Title: The Spindlers
Author: Lauren Oliver
Genre: Middle Grade, Fantasy
Source: Purchased (eBook)
Evocative of Alice in Wonderland, this novel from New York Times bestselling author Lauren Oliver is a bewitching story about the reaches of loyalty and the enduring power of hope.
Looking across the breakfast table one morning, twelve-year-old Liza feels dread wash over her. Although her younger brother, Patrick, appears the same, Liza knows that he is actually quite different. She is certain that the spindlers—evil, spiderlike beings—came during the night and stole his soul. And Liza is also certain that she is the only one who can rescue him.
Armed with little more than her wits and a huge talking rat for a guide, Liza descends into the dark and ominous underground to save Patrick’s soul. Her quest is far from easy: she must brave tree-snakes, the Court of Stones, and shape-shifting scawgs before facing her greatest challenge in the spindlers’ lair, where more than just Patrick’s soul is at stake.
With a few exceptions (and really, that’s only an ending to a book I’m thinking of), Lauren Oliver can do no wrong. She’s one of those authors who has a brain that must be working at a million miles a minute. She can write for middle grade kids, young adults, and (soon) adults, and her stories have that diversity that some authors can only dream of. I’d imagine crawling inside of her head would be quite the experience.
While I’ve read all of Lauren’s YA books, I had only read one of her middle grade books, The Spindlers being the only one left on my list to read. I can honestly say that I loved her first middle grade book, Liesl & Po, the audiobook lending itself to my now-love of audiobooks. Now, The Spindlers doesn’t quite live up to Liesl & Po, but it’s a beast all on its own. In fact, when I started reading the story, I really didn’t have ANY idea what it was even about. I just knew it was by Lauren Oliver and that I really liked Lauren’s work.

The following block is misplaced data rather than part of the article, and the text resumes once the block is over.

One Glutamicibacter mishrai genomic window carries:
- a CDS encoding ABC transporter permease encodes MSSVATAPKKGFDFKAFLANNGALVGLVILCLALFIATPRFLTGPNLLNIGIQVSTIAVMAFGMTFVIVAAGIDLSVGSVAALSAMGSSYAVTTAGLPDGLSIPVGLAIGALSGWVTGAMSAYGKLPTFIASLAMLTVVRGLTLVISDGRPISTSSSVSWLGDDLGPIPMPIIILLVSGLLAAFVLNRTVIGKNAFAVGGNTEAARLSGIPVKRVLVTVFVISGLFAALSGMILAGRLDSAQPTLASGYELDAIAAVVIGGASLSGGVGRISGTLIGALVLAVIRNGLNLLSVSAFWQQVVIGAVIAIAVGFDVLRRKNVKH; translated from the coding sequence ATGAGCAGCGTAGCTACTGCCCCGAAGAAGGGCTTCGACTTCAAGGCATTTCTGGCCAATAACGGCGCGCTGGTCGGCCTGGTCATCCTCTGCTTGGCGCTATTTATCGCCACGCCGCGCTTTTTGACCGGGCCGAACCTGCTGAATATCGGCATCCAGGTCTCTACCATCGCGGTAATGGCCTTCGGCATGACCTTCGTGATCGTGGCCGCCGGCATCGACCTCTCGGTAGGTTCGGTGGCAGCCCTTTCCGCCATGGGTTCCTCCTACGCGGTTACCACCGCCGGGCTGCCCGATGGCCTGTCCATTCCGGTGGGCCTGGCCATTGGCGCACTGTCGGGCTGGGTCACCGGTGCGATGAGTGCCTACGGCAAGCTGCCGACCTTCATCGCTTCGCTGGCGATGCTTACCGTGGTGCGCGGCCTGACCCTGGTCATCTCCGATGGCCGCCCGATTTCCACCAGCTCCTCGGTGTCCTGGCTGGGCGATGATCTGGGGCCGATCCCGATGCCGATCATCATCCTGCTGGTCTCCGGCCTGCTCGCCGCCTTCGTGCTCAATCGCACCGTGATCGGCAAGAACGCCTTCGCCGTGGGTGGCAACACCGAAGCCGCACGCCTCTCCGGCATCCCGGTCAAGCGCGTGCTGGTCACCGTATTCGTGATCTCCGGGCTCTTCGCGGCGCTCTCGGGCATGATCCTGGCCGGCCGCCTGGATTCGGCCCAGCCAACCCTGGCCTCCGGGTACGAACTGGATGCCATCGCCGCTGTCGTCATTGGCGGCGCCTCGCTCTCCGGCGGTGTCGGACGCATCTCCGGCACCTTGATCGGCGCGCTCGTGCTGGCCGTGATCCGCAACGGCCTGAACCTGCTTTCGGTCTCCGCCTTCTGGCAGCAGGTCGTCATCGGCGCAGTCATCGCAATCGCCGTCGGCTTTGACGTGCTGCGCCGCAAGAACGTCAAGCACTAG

The book is actually kind of cool. It’s a spin on the idea of changelings, kind of reminiscent of Julie Kagawa’s Iron Fey series (of which I’ve only read the first book, but the little brother in there is in a bit of a changeling situation). I haven’t read a lot of books featuring changelings, but I can say that I’m slowly getting very interested in these kinds of stories where someone is replaced — and not by anything good.
Just as the synopsis says, it’s a bit like Alice in Wonderland, with the main character Liza falling through the rabbit hole in an attempt to find and save her brother from these “spindlers” — or, the ones who stole her brother. In her journey, she meets all sorts of strange creatures, including her main companion, a rat in a dress and makeup.
This was a fun and quick read and would definitely be a hit with a younger audience. There are plenty of twists and turns and surprises on Liza’s journey, making the story go by in a morning. My only complaint would be the ease with which Liza navigates “Below” — I felt like there could be a few more instances of danger or maybe even some more evil characters. We all love a journey full of not only highs, but lows as well.
Like I said, this book doesn’t quite live up to the fun of Liesl & Po, but it’s still a good story. Lauren Oliver is quite the storyteller and I’m interested in seeing what else she can come up with — for children, youths, and adults alike.